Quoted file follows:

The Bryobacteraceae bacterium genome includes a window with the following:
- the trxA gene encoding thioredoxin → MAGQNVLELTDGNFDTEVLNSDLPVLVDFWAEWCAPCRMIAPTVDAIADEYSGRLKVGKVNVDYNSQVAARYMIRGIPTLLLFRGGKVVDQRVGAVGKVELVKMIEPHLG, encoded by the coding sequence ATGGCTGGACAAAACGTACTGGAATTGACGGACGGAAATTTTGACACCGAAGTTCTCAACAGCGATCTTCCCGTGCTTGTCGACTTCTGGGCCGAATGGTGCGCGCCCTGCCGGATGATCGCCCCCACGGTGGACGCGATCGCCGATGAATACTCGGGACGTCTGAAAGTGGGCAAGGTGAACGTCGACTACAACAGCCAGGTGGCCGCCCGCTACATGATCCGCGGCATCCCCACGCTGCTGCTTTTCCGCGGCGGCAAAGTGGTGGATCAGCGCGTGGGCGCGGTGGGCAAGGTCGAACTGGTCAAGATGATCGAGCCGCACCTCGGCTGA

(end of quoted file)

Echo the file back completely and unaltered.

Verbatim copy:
The Bryobacteraceae bacterium genome includes a window with the following:
- the trxA gene encoding thioredoxin → MAGQNVLELTDGNFDTEVLNSDLPVLVDFWAEWCAPCRMIAPTVDAIADEYSGRLKVGKVNVDYNSQVAARYMIRGIPTLLLFRGGKVVDQRVGAVGKVELVKMIEPHLG, encoded by the coding sequence ATGGCTGGACAAAACGTACTGGAATTGACGGACGGAAATTTTGACACCGAAGTTCTCAACAGCGATCTTCCCGTGCTTGTCGACTTCTGGGCCGAATGGTGCGCGCCCTGCCGGATGATCGCCCCCACGGTGGACGCGATCGCCGATGAATACTCGGGACGTCTGAAAGTGGGCAAGGTGAACGTCGACTACAACAGCCAGGTGGCCGCCCGCTACATGATCCGCGGCATCCCCACGCTGCTGCTTTTCCGCGGCGGCAAAGTGGTGGATCAGCGCGTGGGCGCGGTGGGCAAGGTCGAACTGGTCAAGATGATCGAGCCGCACCTCGGCTGA